Judging by the ratings, it's clear many viewers have already quit going to NBC's "The Office," which signs off for good this week with a one-hour finale at 8 p.m. Thursday, preceded at 7 p.m. by a one-hour retrospective.
It's easy to grow disillusioned with long-running TV series, and, now in its ninth season, "The Office" has certainly had its share of disappointing story arcs, especially after the departure of boss Michael Scott (Steve Carell) at the end of season seven.
But this current ninth season, while certainly not perfect, has at least returned the show to its focus on the core cast while taking storytelling steps forward by introducing the film crew that's been documenting this zany office staff for a PBS documentary for almost a decade.
How will the show end?
It seems likely that there will be some sort of a personal/professional win for Jim (John Krasinski) and Pam (Jenna Fischer), who have been the show's beating heart since the start. During a January press conference on the show's warehouse set, executive producer Greg Daniels dismissed the notion of Michael Scott returning.
''Steve is very much of the opinion that the 'Good Bye, Michael' episode and the story arc that we did leading up to it was his goodbye to the fans and to the show, and that the stuff that we're doing this season is the goodbye that the rest of the show gets to have," Daniels said. "So at the moment, we don't have any plans for him to come back."
Aspects of the series finale have been tossed about in "The Office" writers' room since as far back as season two or three. Set six months after the documentary about the office staff airs on PBS, the finale will feature the characters gathering for a wedding and a final round of interviews with filmmakers.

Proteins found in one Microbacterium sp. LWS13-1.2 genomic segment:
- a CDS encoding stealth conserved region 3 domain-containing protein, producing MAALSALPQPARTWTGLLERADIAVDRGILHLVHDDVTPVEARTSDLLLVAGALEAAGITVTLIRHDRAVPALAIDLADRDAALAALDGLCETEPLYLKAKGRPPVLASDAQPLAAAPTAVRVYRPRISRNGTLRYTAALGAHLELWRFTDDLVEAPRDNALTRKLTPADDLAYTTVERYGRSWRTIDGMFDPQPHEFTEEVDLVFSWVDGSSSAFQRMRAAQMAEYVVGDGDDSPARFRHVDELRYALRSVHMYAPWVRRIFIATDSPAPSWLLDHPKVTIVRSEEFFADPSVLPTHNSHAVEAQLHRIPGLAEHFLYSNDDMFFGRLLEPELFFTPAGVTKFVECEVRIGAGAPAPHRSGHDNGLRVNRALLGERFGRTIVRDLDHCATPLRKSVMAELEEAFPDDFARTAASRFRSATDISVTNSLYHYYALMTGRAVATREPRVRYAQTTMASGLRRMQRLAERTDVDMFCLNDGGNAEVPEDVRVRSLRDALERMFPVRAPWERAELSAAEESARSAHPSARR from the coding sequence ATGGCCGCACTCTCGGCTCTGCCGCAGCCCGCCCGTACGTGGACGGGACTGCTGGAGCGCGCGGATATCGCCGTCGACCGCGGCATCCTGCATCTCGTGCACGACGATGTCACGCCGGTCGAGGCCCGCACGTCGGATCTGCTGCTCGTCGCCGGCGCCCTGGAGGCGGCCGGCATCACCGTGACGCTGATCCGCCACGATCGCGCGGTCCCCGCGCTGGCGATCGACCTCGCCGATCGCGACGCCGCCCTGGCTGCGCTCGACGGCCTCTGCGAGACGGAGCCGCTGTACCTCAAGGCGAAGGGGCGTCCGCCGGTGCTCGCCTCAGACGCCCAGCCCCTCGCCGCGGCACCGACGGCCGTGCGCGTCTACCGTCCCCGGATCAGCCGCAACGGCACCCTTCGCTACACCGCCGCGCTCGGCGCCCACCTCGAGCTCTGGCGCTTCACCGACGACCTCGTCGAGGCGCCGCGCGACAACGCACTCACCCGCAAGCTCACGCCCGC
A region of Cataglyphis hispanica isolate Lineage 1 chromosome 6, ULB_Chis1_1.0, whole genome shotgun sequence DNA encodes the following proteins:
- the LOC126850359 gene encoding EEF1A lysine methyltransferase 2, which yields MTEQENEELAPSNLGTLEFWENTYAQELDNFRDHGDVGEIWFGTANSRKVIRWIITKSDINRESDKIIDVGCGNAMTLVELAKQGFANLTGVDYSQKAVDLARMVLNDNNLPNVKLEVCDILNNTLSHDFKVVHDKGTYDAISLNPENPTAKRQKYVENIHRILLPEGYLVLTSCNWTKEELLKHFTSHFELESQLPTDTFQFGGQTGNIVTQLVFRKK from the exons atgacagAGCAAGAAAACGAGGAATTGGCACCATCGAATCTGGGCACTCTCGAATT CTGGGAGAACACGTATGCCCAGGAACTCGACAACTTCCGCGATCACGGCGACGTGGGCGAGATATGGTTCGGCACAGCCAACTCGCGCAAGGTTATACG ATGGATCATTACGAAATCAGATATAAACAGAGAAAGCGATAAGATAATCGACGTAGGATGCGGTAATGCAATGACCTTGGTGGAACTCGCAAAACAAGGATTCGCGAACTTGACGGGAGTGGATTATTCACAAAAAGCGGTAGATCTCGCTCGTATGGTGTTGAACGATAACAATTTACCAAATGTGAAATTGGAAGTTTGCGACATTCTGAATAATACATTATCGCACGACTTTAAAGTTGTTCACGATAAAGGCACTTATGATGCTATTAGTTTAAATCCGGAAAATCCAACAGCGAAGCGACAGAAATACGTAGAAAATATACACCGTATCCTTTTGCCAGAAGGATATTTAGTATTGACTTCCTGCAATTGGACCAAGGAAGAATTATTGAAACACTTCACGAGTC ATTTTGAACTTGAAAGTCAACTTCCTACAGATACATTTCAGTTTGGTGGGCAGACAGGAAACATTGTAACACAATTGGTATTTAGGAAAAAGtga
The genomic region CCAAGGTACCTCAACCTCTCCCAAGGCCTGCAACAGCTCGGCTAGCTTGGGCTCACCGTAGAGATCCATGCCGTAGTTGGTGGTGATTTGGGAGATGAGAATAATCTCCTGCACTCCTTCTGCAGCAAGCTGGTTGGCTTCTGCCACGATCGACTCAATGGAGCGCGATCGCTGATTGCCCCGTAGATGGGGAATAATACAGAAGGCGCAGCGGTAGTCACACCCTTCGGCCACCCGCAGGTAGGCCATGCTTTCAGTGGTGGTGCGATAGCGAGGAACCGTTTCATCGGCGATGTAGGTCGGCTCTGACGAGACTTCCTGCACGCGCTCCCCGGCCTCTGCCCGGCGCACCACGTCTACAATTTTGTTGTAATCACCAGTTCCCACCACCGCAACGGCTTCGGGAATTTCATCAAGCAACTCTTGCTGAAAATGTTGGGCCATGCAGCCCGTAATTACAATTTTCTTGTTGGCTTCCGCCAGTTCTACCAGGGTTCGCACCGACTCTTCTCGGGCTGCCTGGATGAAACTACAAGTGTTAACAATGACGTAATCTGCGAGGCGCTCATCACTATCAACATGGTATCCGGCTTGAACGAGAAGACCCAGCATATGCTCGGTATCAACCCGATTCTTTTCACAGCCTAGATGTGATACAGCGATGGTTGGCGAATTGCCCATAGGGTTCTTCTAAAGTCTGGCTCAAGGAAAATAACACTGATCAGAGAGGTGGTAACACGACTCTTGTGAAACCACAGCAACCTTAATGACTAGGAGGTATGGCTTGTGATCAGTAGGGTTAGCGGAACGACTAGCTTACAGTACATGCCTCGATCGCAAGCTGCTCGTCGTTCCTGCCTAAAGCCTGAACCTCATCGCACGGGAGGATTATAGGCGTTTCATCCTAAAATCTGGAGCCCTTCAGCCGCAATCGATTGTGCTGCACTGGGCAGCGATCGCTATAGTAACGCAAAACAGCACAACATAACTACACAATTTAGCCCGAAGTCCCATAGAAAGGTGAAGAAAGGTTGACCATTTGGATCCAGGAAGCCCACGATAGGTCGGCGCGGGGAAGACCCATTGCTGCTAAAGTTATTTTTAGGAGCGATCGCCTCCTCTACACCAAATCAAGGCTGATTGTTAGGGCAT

''The basic idea for the last episode has been floating around since way back then, but, you know, the specifics of how we're getting there are changing, and then we had an idea around season four that we are incorporating," Daniels said. "And we're going to play (with the crew filming the office workers) more and more. We couldn't have done a lot of these ideas in season four, because you would just be, you know, it would just be too weird to continue after."
Although the Jim-Pam relationship seemed to be recovering from bumps in the road in an episode last month, it won't be surprising if there's a Jim-Pam emphasis in the finale given the popularity of those characters.
''We didn't want to put pressures on them for a very long time, and then part of the appeal of the last episode last season was to try and do that, and the specifics of it was John's idea that he had in terms of going to Philadelphia and the new company, which I guess had happened to (his) brother," Daniels said.
Krasinski said his brother traveled a lot for one of his jobs and Krasinski took note.
''I got the idea of being away from family and the sacrifices that need to be made, but the sort of incredible ambition and potential to have an exciting job as he did," Krasinski said. "The thing I've respected most about this show is how real the base level is and how real all the characters are. No matter how wacky or fun or ridiculous some of the situations can be, you've experienced something very real with all these characters, and especially with the Jim and Pam stuff. ... The real idea was someone having a feeling that they can do more and be more, which has always been a thing for Jim. I've always gotten questions about, 'Is he content? Is this what he wants?' "
Daniels said he was eager to follow Krasinski's lead for the story in the final season because of the viewer reaction to the Jim-and-Pam relationship.
''The Jim-and-Pam relationship was, you know, really engaging to our fans, and on the websites that follow the show, you can really see how important it was to them, and a lot of them have grown up in their relationships with the show," he said. "One of the things we really wanted to explore thematically this season was the difference between the fairytale romance and reality, because the show was always an extremely realistic show and was purporting to be a documentary, but their relationship is also so romantic and perfect.
''It seemed like there was a little bit of tension there," Daniels continued, "and I think part of this also goes to why have it be the last season. You can make callbacks to the fact that he almost took a job in New York in the end of season three and came back for Pam and now that thwarted ambition is finding an outlet."